Newspaper Archive of
Bellevue College
Bellevue, WA
October 23, 1986     Bellevue College
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October 23, 1986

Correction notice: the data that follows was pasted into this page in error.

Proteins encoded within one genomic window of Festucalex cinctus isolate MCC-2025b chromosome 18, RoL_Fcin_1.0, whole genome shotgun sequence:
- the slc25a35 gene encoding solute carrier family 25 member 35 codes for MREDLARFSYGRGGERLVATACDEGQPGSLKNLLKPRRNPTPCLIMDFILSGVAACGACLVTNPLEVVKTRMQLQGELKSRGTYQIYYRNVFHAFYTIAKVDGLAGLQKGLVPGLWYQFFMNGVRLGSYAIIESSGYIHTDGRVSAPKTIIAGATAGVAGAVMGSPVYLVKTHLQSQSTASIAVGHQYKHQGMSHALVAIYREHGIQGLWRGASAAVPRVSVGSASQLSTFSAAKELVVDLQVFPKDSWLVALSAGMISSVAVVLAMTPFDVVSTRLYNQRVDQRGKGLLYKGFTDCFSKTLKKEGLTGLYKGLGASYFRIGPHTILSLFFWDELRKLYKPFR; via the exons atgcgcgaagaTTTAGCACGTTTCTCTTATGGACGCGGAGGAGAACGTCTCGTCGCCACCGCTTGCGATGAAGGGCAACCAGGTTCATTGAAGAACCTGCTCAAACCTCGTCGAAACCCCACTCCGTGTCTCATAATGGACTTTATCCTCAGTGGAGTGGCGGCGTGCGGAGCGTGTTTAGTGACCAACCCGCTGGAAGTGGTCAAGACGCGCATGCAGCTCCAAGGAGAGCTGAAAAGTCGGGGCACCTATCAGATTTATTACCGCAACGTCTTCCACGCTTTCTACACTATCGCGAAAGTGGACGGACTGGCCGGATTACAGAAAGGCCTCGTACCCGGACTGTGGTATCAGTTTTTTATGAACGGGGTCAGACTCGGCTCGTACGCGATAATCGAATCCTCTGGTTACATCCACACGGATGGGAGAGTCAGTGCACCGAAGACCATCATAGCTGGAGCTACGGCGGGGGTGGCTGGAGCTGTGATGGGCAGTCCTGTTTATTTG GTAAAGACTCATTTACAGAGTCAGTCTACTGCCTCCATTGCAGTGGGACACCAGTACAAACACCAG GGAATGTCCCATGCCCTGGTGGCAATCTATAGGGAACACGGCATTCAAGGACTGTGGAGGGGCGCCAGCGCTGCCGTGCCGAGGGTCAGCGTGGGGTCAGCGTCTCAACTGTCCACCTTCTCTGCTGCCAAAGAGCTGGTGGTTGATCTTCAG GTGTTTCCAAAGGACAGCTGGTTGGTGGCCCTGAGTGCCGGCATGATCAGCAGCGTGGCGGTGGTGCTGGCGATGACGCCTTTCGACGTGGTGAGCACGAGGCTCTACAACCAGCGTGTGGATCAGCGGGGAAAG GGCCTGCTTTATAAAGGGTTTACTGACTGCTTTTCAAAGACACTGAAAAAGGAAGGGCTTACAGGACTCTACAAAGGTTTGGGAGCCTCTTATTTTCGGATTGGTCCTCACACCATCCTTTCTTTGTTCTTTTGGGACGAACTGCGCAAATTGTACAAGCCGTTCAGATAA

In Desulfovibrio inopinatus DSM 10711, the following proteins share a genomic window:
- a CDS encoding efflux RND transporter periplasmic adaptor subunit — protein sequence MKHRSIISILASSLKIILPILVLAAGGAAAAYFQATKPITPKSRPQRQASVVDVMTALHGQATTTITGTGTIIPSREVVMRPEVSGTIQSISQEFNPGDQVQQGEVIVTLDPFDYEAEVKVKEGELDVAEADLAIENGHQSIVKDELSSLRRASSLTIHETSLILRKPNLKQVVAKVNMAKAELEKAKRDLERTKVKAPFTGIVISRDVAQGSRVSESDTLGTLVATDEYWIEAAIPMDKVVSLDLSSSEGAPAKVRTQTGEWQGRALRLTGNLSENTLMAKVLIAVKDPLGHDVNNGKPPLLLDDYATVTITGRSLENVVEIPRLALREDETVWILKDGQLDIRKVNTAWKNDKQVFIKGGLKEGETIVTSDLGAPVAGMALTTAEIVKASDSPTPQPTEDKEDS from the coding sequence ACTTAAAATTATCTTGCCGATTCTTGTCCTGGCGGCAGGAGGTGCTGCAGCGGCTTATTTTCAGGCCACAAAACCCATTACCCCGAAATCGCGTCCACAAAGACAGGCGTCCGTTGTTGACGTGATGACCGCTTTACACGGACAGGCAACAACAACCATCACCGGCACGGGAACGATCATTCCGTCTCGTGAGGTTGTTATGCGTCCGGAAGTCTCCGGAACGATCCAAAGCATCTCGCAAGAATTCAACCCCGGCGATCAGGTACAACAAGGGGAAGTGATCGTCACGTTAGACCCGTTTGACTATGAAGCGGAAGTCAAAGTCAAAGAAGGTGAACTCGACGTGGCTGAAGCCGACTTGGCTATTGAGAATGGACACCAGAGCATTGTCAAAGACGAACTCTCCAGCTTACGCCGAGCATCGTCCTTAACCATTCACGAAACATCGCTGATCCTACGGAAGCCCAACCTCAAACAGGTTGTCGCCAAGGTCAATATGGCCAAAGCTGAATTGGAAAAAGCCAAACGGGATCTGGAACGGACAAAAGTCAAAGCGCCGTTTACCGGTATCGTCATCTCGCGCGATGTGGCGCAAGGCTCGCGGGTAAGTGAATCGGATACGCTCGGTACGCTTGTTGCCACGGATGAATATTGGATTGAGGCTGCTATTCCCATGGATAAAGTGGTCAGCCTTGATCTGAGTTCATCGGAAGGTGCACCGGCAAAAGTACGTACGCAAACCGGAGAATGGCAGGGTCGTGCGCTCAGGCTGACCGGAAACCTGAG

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Oct.23, 1986 Bellevue Community College Campus e7 Faculty strike ends with Sept.28 contract by O Anderson Advocate Editor A contract agreement is responsible for ending the faculty strike that stopped the first week of Fall quarter classes Sept. 22- 26 at the College. The option to work extra days for extra pay was the main point of conflict between the faculty, and the College's Board of Trustees and admires" tration, according to Carol Mandt, president of the faculty's _A2ssociation of Higher Education (BCCAHE). _ photo by Alex Washington President of BCCAHE, Carol Mandt "That's all we were asking through the whole bargaining process," said Mandt, who noted the use of local monies to increase faculty salaries would solve the funding problem. Local monies are revenue the College generates through bookstore and food service sales, space rental to outside organizations, and contract classes. In' April, the Washington state legislature passed an appropriations act which places a three percent limit on salary increases to community college instructors. The act also prohibits use of local monies to increase salaries. "Last year, 11 of the 27 (community colleges), when there was no money allocated from the legislature, funded some portion of their advancements and incre- ments," said Mandt. Instructors are placed on a salary schedule based on experience credits at the time they are hired. An increment is earned for each year of work Upward advancements on the salary schedule may be applied for as instructors earn increments. Mandt said, "The only way the College faculty is ever going to come up to some kind of parody with our colleagues is through a one-time major shot of money into our salary schedule, otherwise we'll always be behind." Only the presidents and boards of trustees can make changes in salary schedules which vary from college-to-college in Washington state. According to Mandt, in the last several years, because of Lack of funding from the legislature, the funding of advancements and increments has come out of cost-of-living increases. "Almost nothing has gone to raise the salary-base, which is why our salary schedule is in such terrible shape compared to other campuses," she said. The College's faculty is very experienced and approximately 50 percent of instructors are at the top of the salary schedule with no place to go. "I think presidents of community colleges across the state, and boards of trustees, have assumed that the legislature is wholly responsible for faculty salaries, and that's a different point of view than K-12 districts have assumed," said Mandt, who believes K- 12 systems have found creative solutions to the funding problem. One of the most common ways K-12 systems have funded salary increases is to pay instructors for professional development days, time which faculty members spend improving expertise in their fields of study. "Last year many K- 12 districts negotiated more than three percent by having the option to work extra days for extra pay, which is exactly what we were asking. The Board chose not to follow that lead," Mandt said, "We gave them that option and they said no." In 1979 the Washington state Supreme Court ruled that an appropriation act cannot legislate local bargaining and there is no law on the books that overturns that ruling for community colleges. It was further stated by Mandt that some board members at the CoUege fear personal liability if they go against a state law, but there is no law on the books to make an individual personally liable for decisions made as a member of the College's Board of Trustees. "The College raises close to three million dollars in local monies through various methods. Some of that is raised by the faculty," Mandt said, who befieves a strong arguement can be made to use local monies for faculty salaries. "We can't go from twentieth compared to our colleagues, or three to eight thousand dollars below Bellevue's K-12 district, by only using the legislative allocation. We will always stay at that level, or slip behind," Mandt said. The final contract settlement, that ended the College's faculty strike, is good : r one year and will be up for negotiation in 1987. Continued from pg. 1 Added Watson, "Good stewardship in the absence of crisis is really the mark of government getting its act together." Watson and Governor Gardner combined to present the awards. Each facility got two awards, one for the adminstrative staff and the other for the physical plant staff. "That is symbolic of the partnership it takes to make energy savings happen," Watson explained. The governor offered a pledge to everyone at each of the five faciities: '%Ve're going to put to good use your leadership to show other agencies in state government what can be done by those who set out to do the job." On hand for the ceremony, Dean Gree- nough, Bellevue Community College's director of campus operations, expressed pleasure over the facility receiving the- award. '`we're pleased to be recognized," said Greenough. "The cooperation of the entire staff was the key ingredient for our success. The staff has been very gracious, about putting up with lower temperatures in winter and higher temperatures in summer. The award makes it all worthwhile." Watson said Bellevue Community College emphasized teamwork of all employees in its energy conservation effort, which resulted in the facility being judged the most efficient in energy use of all state community colleges. The college actively pursued a variety of projects, Watson explained, including ventilation improvements, an energy man- agement system and alternative heating sources for greenhouses. An energy evaluation team analyzed the facilltes for energy use between June 1983 to 1986. Sec. Bennett urges tZero-Tolerance, Secretary of Education William J. Bennett called the nation's college presidents on the carpet, telling them to clean up thir drug- ridden campuses. He then told them how to accomplish the task "' In a speech delivered to the Heritage Foundation, the darling of this conservative think-tank said that college presidents should write to students: "Welcome back for your studies in September; but no drugs on campus. None. Period. This policy will be enforced by deans and administrators and advisers and resident advisers and faculty, strictly but fairly." In addition, the Secretary said that obtaining the authority from Congress to withold Federal funds from institutions that do not pledge themselves to get rid of drugs would be welcomed by him. "Colleges and universities have a basic reponsibility to care for the moral and, indeed, the physical well-being of their charges. Parents do not expect colleges to be neutral between decent morality and decadence." Furthermore, he said, "Everyone knows we have this drug problem. I am tired of hearing spokesman after spokesman say, "We have a terrible problem here but it's everywhere; the problem on our campus is no worse than it is on any one else's campus.'" Bennett said that a drug-free campus is attainable, and he pointed to the United States military academies and The Citadel, a quasi-military public school in South Carolina, as places with "zero tolerance." He also applauded the efforts and new policies pertaining to drugs at Boston University and several small liberal arts colleges. Expanding upon the idea of a drug-flee campus, Bennett stated, "You can use first the moral authority of the university itself. Second, you use the individuals who are there to explain to students what is expected of them. Third, if necessary, you use the campus police. Finally, if absolutely necessary, you use the city police and the state pofice. "Some people might worry that tough drug policies will keep some students from coming back to campus," he said. "I would say that would be great." More Notes From The Drug War Front Worries over athletes' privacy led University of Maryland officials to change their new drug testing procedure to let athletes urinate without an observer actually watching them excrete. Under the new rule, a Health Center official watches the athlete undress, go into a cubicle, and then waits until the athlete reemerges with a urine sample. But athletic department resistance to drug testing at all seems to spread. At Maryland,, where basketball star Len Bias died of cocaine-related causes last June and ignited the current enthusiasm for testing students in and out of athletic departments, lacross player Kim Choro- siewski says she's trying to organize athletes to resist the university's new policy. Chorosiewski says campus legal aid director William Saimond believes the polio/ is unconstitutional because it violates athlete's right to privacy and because it places a condition on athletes' educations that other students don'tl have. Two University of Colorado athletes, meanwhile, last week filed complaints with the local American Civil Liberties Union chapter, which says it will sue the school for invading athletes' privacy and violating their constitutional protections against illegal search and seizure. Arkansas ChiefJnstice Jack Holt Jr. told a recent Little Rock forum on drug abuse that the Hitler Youth Program of Nazi: Germany may not be a bad model for American anti-drug programs. "Hitler taught them that they were a superior race with superior minds andl superior bodies," Holt said. "I think we. can do that, just in respect to (youths') bodies." Upon Governor Gardner's directive, the Governor's Energy Team was formed at the State Energy Office in July 1985 to help managers of state facilities increase efficiency with which the facilites use fuel. With energy bills for state-owned facilites exceeding $44 million a year, Watson said there is enormous potential for saving if others emulate the effors of the five award- winning facilities BCC AWARD U 4